So let's put a thumbnail value on the stock, then, shall we? If (and only if) you believe that Manchester deserves to trade at an EV/revenue multiple equal to the priciest of its peers, you set its EV at $110 million. Take out $75 million in debt, and you're left with $35 million for the market capitalization of Manchester's stock. That suggests that a haircut of some 75% could be in order, or more if you believe -- as I do -- that a hefty discount is required for an unsuccessful former Nevada/Vancouver miner that's long on press and short on important details.
To me, the strangest thing about Manchester is the lack of contact information. I've searched through Dallas phone records and Texas business records, and I have not yet been able to find a working phone number for Manchester. (I did manage to reach a former director, who says he has nothing to do with the company anymore.) Calls to one "Financial Relations Board," which claims to be Manchester's investor-relations firm, have yielded nothing. The receptionist could not provide me with a working phone number, nor has anyone else bothered to return my calls.
But Manchester isn't the only outfit here that's hard to reach. The company bankrolling the buyouts, alternatively named as "Palm Beach Multi-Strategy" or "Palm Beach Links Capital" in Manchester filings, is another business that somehow seems to exist beyond the reach of information technology. No phone numbers. No records in the Florida Department of State database (where I would expect Palm Beach to be). And, once more, Financial Relations Board had no information to offer.
Who's calling the shots?
Why should you care? Because this lender holds Manchester on a very short leash. According to the filings, "each Acquisition shall be subject to the Lender's approval." And how about that interest rate? The filing on the Nice Cars acquisition shows that it will be either 17%, or whatever the applicable usury rate is. News flash: 17% is a horrible interest rate, unless you're the one collecting it.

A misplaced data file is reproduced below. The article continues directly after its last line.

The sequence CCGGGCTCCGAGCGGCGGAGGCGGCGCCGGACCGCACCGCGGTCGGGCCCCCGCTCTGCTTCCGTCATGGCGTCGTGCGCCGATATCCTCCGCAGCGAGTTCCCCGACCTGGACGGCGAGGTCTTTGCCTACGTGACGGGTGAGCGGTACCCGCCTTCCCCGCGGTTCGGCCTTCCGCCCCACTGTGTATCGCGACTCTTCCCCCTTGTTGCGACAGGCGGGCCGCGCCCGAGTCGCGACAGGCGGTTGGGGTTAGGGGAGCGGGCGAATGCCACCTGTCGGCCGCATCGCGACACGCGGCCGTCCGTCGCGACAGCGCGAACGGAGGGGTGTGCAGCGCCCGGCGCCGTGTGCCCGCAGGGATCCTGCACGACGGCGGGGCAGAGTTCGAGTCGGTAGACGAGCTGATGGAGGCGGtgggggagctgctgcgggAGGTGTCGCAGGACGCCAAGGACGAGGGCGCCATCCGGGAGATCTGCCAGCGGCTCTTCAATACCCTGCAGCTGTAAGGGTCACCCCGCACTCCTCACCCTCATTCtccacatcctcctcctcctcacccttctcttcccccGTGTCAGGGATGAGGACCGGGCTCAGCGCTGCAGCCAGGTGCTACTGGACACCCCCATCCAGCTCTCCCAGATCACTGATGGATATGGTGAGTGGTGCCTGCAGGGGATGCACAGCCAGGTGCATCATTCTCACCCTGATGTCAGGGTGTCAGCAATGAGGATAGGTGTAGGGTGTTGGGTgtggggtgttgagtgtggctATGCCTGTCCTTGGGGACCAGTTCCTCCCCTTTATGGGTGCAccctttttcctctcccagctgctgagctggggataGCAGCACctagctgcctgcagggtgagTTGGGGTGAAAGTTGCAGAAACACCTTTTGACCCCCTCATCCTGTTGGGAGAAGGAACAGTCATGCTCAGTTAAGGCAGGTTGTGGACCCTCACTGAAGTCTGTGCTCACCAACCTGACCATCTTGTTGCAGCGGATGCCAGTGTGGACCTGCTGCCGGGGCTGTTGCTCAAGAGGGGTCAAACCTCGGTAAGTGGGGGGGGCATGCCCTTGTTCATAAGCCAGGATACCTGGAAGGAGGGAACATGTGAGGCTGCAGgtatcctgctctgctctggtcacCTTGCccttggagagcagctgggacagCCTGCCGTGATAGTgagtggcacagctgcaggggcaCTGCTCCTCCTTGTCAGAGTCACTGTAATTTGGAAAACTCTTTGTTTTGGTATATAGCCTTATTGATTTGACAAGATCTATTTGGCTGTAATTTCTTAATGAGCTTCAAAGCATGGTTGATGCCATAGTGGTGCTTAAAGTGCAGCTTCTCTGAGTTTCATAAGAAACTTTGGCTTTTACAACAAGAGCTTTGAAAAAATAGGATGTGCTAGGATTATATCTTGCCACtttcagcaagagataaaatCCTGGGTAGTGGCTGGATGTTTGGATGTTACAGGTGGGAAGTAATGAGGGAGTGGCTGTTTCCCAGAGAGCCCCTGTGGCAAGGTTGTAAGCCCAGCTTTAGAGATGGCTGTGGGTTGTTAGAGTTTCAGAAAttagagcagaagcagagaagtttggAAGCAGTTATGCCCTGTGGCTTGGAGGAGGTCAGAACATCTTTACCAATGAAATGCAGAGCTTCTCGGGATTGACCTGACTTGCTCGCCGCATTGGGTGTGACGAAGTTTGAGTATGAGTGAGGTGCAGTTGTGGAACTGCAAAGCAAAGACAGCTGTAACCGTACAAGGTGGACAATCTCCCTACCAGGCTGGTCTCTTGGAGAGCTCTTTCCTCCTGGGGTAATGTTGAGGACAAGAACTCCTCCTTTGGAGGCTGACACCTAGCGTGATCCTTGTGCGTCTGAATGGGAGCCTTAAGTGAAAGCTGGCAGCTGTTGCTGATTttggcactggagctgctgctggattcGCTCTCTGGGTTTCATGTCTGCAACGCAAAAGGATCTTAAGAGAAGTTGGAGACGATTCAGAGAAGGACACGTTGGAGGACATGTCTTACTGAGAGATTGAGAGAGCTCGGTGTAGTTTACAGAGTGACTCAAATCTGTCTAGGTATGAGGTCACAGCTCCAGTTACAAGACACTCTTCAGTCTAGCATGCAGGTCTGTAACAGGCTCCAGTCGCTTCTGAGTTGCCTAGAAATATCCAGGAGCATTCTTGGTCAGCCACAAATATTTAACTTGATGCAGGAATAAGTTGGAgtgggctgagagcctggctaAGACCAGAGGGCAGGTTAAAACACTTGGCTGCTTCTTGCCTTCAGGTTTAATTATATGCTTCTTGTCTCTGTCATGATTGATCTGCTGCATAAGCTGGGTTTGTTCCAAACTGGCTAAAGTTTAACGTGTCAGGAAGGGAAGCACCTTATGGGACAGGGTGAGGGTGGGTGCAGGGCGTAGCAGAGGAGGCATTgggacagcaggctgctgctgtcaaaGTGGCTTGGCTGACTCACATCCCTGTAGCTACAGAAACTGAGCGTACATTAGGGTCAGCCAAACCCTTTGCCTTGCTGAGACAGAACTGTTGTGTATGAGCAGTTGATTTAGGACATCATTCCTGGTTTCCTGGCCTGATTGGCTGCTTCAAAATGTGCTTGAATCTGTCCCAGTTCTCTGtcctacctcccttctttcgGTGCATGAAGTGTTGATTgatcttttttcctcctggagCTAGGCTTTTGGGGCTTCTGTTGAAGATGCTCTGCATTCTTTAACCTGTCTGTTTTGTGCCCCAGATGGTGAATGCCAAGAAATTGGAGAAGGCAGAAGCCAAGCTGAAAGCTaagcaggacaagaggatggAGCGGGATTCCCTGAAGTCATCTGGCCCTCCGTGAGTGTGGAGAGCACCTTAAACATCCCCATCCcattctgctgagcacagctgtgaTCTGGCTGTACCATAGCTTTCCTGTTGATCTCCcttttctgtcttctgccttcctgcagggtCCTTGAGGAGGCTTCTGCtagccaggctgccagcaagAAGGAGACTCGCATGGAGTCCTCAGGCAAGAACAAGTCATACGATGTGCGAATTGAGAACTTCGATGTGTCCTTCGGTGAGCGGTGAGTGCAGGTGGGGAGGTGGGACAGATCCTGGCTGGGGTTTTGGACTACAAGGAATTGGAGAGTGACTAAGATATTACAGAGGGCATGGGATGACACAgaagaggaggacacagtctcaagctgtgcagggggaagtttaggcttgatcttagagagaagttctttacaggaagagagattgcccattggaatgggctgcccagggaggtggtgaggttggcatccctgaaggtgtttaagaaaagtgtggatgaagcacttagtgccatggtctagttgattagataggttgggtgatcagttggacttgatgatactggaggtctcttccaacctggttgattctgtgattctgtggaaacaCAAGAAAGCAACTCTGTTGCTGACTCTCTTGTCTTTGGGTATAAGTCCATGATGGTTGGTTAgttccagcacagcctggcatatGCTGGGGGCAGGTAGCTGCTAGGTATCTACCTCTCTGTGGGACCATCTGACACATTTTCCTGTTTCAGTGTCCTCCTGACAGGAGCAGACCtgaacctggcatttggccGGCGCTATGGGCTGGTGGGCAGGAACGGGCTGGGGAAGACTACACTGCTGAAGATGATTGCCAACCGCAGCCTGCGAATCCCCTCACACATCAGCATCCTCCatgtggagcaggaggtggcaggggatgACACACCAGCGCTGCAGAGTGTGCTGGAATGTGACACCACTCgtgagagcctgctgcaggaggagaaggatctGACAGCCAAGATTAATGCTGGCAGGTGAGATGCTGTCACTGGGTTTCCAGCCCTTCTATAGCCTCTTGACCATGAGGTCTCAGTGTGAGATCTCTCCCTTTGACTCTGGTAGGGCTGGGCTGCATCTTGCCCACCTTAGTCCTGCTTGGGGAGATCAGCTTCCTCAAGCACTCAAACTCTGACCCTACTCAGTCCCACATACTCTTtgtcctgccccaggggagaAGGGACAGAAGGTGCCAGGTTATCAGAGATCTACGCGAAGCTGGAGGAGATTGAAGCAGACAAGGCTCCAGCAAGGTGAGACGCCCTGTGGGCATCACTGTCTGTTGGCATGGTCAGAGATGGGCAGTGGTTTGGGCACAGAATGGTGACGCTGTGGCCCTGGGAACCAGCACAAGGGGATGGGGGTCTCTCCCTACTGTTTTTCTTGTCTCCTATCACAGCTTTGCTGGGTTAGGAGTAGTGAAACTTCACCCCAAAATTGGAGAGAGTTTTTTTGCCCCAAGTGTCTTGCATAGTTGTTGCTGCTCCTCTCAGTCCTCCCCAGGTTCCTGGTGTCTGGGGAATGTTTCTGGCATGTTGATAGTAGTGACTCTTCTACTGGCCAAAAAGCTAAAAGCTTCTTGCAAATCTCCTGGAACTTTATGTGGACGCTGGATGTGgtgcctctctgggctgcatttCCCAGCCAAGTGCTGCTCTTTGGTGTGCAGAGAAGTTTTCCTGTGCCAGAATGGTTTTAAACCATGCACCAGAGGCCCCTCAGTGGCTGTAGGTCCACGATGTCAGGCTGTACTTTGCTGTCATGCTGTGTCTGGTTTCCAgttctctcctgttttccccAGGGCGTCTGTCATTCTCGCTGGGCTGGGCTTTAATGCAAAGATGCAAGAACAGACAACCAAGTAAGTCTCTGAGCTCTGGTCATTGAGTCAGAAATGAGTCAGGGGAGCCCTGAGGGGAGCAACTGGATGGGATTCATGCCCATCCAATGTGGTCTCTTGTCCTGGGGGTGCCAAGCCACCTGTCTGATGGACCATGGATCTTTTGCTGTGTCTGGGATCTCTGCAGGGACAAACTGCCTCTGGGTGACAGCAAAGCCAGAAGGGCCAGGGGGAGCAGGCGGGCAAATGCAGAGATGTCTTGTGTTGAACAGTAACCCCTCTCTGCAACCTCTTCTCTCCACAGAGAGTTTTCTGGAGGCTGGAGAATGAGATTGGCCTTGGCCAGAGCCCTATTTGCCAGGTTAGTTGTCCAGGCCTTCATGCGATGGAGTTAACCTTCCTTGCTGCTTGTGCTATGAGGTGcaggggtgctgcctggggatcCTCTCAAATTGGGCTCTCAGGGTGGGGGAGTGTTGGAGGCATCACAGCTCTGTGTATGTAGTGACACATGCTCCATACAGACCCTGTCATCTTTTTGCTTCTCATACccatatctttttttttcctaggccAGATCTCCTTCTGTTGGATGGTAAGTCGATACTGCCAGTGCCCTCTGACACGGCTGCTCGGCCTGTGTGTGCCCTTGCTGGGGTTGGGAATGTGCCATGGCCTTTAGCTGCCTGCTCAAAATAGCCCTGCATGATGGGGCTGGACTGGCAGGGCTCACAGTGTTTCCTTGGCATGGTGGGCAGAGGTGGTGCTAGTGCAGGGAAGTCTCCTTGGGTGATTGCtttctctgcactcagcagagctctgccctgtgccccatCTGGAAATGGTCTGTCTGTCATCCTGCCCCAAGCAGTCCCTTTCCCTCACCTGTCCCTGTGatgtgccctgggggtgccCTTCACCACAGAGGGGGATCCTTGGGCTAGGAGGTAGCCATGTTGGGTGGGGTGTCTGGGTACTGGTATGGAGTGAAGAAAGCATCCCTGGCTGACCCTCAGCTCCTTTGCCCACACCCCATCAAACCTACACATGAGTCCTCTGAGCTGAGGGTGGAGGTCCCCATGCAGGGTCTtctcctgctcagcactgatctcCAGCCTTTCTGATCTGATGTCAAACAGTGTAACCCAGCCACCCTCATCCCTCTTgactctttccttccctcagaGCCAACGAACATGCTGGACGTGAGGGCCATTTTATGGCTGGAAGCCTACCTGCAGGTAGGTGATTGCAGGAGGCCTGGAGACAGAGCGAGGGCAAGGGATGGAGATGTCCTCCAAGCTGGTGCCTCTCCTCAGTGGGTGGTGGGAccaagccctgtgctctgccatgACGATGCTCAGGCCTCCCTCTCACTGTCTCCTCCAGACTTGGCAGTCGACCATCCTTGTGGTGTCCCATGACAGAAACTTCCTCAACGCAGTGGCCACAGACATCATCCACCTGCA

But that sky-high rate is, apparently, not enough for "Palm Beach." It also gets up to $6 million in upfront fees, plus warrants for up to 3 million shares at a strike of $3 per share, and it "has agreed to act as the exclusive arranger for any asset-backed securitization, sale, or other disposition of any Receivables undertaken by the Company." In the Nice Cars deal, the lender will do this for 3%. Given the $100 million in receivables reported as part of the acquisition, this is another potential $3 million going into the pockets of the mysterious "Palm Beach."
Read the filings and you'll see that things are disturbingly cozy. So you bet I'm interested in just who's who at "Palm Beach." I'll keep you posted on whether or when we figure out who's behind this financing.
Foolish final word
Unfortunately, I think Manchester's engagement with penny-stock promoters like Market News First virtually guarantees that discussion of the company will center on ancillary -- and, in all likelihood, bogus -- charges like those of "short attacks." In fact, I'm going to go out on a limb and predict we'll hear the usual cry of "naked shorting" soon enough. Using this kind of verbiage is like tossing raw meat into a piranha tank. It appeals to a great many naive conspiracy theorists -- the kind of "investors" who can least afford it.
Invest accordingly, Fools, which is to say: Regard Manchester with the same care you would any other salesman on a used-car lot. What you see is what you get here.
At the time of publication, Seth Jayson had no positions in any company mentioned here. View his stock holdings and Fool profile here. See what he's Digging these days. CarMax is aMotley Fool Inside Valuerecommendation. Fool rules are here.